Thinning of the Veil

The other night, I returned a call to one of my aunts, my father’s only sister. She had left a voice mail on our phone a few weeks ago, and every time I thought about calling her back, it was too late (2-hour time difference between Colorado and North Carolina). So, I finally thought of it at convenient time and dialed the number. It was good to talk to her, to hear the soft Southern accent that I have come to miss, and to hear that her voice, and her lucid words were not the least bit different from 20 years ago. Even though I have not seen her in a while, I can tell that this is a woman who is “aging well”.
The same cannot be said about my uncle. A number of years ago, after experiencing pain and numbness in his legs, my uncle was diagnosed with Charcot-Marie-Tooth disease or CMT. Now, while degenerative, this is not a fatal condition, but in a person who had always been very active and an avid walker, it was not good news. The disease has progressed until now, at 83, he is pretty much immobile, even though he is not “sick” per se. By that I mean he does not have cancer, Alzheimers, etc. But, as I am finding out, as you get older, if you do not stay mobile and active every day, downhill can come VERY fast.
My aunt and uncle have had a really wonderful marriage. My aunt was the middle girl between 2 boys, my father and my uncle Jim. And raised my a mother who thought the sun rose and set in her boys, but never had much good to say about her daughter, so needless to say, there was always some strain in those familial relationships. Especially because my father and my uncle really liked one another, and enjoyed each others’ company. So, I’m sure during childhood, and even in adult life, my aunt often felt like the “odd one out”. These are realizations I’ve come to in my own adult life; growing up, of course, I never thought about it.
We didn’t see them often; like so many American families, the kids had moved away from home, different states, and in my uncle’s case later, to a different country (Switzerland). So, we never felt particularly close to any aunts, uncles, or cousins given that we only saw them every 3 years or so, and then only for maybe a week at a time. Not conducive to cementing relationships.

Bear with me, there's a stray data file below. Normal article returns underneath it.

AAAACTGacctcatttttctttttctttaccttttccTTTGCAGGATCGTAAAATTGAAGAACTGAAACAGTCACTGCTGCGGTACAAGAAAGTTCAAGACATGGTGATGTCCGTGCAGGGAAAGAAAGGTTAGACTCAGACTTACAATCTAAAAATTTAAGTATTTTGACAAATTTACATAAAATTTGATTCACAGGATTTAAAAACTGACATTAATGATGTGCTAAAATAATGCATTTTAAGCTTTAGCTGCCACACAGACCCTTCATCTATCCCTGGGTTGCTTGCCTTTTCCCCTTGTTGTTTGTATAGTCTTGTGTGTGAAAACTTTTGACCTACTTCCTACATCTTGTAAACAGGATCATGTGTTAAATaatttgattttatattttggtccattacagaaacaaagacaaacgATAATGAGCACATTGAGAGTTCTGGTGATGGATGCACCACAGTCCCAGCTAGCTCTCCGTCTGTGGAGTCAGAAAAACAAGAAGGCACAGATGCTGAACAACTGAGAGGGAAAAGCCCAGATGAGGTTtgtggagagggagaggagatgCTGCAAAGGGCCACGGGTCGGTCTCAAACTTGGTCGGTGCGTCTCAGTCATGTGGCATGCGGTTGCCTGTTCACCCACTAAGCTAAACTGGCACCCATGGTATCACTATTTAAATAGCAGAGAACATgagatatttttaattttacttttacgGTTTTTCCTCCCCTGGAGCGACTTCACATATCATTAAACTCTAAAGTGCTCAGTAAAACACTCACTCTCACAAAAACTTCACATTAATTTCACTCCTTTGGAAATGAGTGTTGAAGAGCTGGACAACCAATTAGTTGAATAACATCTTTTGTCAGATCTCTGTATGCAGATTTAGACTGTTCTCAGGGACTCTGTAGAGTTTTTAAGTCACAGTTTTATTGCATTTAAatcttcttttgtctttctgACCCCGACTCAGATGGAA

But let’s fast forward to 1990. My dad is terminally ill with pancreatic cancer and is, understandably, have a tough time, more so mentally and spiritually, than physically. It’s Memorial Day Weekend, and somehow, both his siblings have managed to get to Atlanta to visit at the same time, kind of a mini reunion. My uncle Norris (the one with CMT), a retired Presbyterian minister, goes back to spend some time with Daddy in his room. I have no idea what transpired during that visit, but all I know is that when they left a couple of days later, Daddy was somehow changed. I was living with my parents at that time, and helping my mother take care of him, the house, the bills, etc. I could tell that there was a sense of peace on him that had not been there before. Certainly, he did not WANT to die, but after his time with Norris, somehow he became more relaxed, more able to just BE in the present moment and not worry so much about what was coming. What an amazing gift. Shortly after that weekend (on July 3, 1990), Daddy passed peacefully at the house, in his own bed, surrounded by my mother and his 4 kids. Ten months after that, my uncle Jim died unexpectedly in a fire in his house in Switzerland.
Flash forward again to the other night. My aunt and I are chatting about various things, I tell her about daughter’s impending wedding, the boys, my travels, etc., and then we talk about Norris, how she’s caring for him at home, just put in a hospital bed, how she turns him every 2 hours when she’s not getting home-health, etc. What’s going on with her daughters (3), 2 of whom live nearby, the third out this way, living in Arizona. Then she tells me that the other day, after they put the hospital bed in, Norris asked her who all was in the house. She told him it was him, her, and the cat, and why was he asking?
He said, “Well, your brothers were here earlier, but they’re not here now. They went hunting. Oh, and W.D. (my grandfather, HER father) was with them, too.”
Wow. I firmly believe the dead come back to help the dying “over”. My own dad talked about a “greenskeeper” that he kept seeing as he got closer to the end. So, I guess they know that Norris is on his way. I’m glad he saw them. I’m glad they’re hanging around for him. I wish I could go and spend some time with them right now, but financially, it’s simply not feasible. So, I’ll sent my prayers, my thoughts, and my own good energy for a peaceful passing when the time is right. And hope that when my time comes, they’ll all show up for me.

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